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"It's Not the Mountain We Conquer -- but Ourselves." --Sir Edmund Hillary
By Catherine DeVrye   Printer Friendly Version

Few of us will ever set as tough a challenge as conquering Mt. Everest but most of us do indeed set more modest goals for ourselves along life's path.

I dreamed of celebrating my 40th birthday on the summit of the highest mountain in Africa. They say that life begins at 40, but when I commenced training, I was convinced that everything else began to wear out, spread out or fall out! Nevertheless, planning and training continued.

Picture yourself standing, for a moment, on top of. Mt. Kilimanjaro, 19,340 (nearly 6,000 metres) feet high. Dawn breaks on a crystal clear morning as you breathe in the freshness of the rarified mountain air. You gaze down on the vastness of Kenya to one side and Tanzania on the other, 360-degree views over Africa, as far as the eye can see. The sun bounces a beautiful pinkish-blue light off the ice-capped formations at the summit.

At the same time, imagine shivering at minus 18 degrees Celsius temperatures, feeling nauseous with a crashing headache from the altitude. Gasping for air and hyperventilating, you see crosses where others have perished. I'd completed full marathons but never remember feeling as simultaneously elated and exhausted as I did on top of Kilimanjaro.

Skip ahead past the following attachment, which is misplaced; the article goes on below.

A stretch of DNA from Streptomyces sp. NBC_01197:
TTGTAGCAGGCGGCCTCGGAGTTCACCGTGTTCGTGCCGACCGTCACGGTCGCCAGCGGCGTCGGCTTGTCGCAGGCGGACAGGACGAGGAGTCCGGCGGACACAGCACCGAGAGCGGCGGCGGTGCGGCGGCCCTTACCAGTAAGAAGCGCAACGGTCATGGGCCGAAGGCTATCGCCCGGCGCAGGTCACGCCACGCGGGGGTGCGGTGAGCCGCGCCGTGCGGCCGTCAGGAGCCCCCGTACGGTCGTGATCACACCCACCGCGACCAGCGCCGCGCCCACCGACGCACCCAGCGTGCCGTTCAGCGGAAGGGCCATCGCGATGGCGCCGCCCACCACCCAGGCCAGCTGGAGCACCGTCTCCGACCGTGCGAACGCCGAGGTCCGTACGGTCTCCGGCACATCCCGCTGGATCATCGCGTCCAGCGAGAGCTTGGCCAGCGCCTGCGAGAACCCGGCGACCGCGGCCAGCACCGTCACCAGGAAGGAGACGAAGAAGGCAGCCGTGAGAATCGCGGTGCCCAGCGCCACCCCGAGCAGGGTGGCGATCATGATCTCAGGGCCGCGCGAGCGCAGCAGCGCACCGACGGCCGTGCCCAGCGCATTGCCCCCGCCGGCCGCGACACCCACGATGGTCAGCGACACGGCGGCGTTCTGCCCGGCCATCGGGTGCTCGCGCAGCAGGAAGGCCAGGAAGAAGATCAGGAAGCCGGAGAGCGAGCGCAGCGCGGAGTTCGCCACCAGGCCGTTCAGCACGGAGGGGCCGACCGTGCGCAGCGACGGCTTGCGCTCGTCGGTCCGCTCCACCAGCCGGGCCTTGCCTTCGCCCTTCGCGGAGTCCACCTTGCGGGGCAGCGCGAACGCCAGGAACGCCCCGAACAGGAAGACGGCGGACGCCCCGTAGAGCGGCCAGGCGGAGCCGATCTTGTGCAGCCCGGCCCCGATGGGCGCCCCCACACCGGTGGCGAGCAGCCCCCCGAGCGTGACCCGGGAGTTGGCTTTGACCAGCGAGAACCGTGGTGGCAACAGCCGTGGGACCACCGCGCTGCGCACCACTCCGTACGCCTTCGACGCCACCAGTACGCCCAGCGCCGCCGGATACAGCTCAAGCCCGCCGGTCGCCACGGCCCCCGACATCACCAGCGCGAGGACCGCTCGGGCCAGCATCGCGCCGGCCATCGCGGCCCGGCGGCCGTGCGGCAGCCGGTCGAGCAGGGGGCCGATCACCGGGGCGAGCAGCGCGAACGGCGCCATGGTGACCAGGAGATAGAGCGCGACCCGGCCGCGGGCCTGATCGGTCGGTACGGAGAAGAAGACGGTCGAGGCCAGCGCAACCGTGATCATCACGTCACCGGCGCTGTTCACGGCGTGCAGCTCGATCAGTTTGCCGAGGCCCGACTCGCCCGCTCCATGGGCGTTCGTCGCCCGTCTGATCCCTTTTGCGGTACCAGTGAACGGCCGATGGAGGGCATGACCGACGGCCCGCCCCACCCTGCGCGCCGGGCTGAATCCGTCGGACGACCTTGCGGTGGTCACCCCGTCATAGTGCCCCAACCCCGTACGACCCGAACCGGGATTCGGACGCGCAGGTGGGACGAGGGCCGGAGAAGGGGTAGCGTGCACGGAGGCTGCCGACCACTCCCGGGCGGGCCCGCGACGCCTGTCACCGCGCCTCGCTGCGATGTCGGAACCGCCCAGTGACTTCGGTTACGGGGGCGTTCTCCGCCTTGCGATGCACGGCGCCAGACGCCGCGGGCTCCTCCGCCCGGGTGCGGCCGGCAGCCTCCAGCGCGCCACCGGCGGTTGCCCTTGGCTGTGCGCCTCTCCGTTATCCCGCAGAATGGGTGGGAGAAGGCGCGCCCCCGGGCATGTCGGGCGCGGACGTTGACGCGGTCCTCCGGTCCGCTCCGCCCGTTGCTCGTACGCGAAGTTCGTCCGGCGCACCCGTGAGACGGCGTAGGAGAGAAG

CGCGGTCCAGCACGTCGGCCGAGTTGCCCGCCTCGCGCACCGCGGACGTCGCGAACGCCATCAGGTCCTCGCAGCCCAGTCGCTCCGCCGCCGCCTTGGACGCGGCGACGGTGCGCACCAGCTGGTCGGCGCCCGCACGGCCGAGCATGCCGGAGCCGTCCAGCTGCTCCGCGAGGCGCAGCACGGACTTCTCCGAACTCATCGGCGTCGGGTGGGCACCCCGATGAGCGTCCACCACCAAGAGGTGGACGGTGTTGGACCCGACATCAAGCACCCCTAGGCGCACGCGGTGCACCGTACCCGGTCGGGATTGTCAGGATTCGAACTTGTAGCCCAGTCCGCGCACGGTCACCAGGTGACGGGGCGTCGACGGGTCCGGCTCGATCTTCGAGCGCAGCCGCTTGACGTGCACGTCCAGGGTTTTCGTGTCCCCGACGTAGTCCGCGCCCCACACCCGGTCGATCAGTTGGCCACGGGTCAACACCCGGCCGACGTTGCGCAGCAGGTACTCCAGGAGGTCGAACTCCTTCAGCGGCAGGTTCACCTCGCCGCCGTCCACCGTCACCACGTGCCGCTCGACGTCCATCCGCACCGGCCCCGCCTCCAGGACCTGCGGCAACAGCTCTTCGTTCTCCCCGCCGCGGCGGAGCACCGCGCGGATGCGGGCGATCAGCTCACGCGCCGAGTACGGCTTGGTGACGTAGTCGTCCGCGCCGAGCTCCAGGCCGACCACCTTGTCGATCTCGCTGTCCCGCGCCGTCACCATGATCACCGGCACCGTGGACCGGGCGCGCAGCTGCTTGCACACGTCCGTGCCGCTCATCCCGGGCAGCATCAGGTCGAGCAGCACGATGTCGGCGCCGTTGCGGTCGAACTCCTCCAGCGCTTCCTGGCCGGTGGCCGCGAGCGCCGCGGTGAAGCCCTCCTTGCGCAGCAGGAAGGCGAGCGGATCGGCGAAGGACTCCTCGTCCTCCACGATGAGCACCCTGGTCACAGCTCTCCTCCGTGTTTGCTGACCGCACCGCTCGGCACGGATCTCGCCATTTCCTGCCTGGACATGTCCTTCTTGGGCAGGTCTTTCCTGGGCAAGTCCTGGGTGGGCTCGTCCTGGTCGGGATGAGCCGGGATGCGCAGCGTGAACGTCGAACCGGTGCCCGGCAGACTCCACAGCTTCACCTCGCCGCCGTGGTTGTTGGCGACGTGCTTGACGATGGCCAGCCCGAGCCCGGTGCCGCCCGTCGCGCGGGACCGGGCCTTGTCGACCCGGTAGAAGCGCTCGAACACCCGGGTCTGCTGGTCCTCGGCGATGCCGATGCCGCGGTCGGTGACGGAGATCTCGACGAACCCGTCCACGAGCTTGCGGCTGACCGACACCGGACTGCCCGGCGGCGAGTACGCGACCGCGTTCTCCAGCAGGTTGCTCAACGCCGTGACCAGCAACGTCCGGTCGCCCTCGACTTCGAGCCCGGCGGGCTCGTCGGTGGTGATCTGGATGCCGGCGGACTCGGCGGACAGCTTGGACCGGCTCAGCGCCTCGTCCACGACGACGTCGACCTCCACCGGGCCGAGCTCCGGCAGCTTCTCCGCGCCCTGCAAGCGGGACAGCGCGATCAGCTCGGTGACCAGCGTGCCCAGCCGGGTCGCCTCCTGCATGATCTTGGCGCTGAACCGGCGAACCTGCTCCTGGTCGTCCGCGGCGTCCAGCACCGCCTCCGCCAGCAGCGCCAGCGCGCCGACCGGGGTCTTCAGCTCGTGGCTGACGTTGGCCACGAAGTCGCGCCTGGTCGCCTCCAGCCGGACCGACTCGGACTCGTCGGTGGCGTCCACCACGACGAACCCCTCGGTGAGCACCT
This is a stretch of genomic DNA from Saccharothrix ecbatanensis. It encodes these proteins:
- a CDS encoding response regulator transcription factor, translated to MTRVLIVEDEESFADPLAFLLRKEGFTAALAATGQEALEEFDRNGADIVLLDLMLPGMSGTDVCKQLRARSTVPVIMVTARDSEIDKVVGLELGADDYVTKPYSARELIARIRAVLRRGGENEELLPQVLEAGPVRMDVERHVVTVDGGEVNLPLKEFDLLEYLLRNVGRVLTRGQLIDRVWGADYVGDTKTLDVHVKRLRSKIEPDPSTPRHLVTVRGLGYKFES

We commenced the final climb the middle of the night, ostensibly to avoid avalanche danger when the sun hit the snow. But, I suspect the real reason the guide woke us in the middle of the night, was because if we'd seen the full extent of the climb during daylight, we might not have done it! Isn't that the same with any project we take on at work? If we knew how hard it might be, maybe we wouldn't volunteer. However, those who achieve more than others, always do so!

It was sheer shale all the way up. It seemed that we continually took three steps forward and two steps back. Isn't it a bit like that at work as well? Or, in life? Just when we feel we're making progress, we sometimes slip back. But, again what separates winners from losers is that winners keep going forward and keep focused on their goal, even with temporary setbacks along the way.

Although I couldn't see the top of the mountain, I visualised it in my mind's eye and knew that's where I was headed. Yes, there were times during the night when I felt like giving up and turning back but I hadn't come this far to quit.

It would have been tempting to turn around if I'd succumbed to the feelings of doubt and the menacing avalanche of negativity that we so often let creep into our everyday lives. Admittedly, there were times in the past when I didn't complete the project on the ground for whatever justification I could conjure up at the time. I'm pleased that I never lost sight of my goal of reaching the top of Kilimanjaro because it was both the most beautiful and most physically challenging thing I have ever done.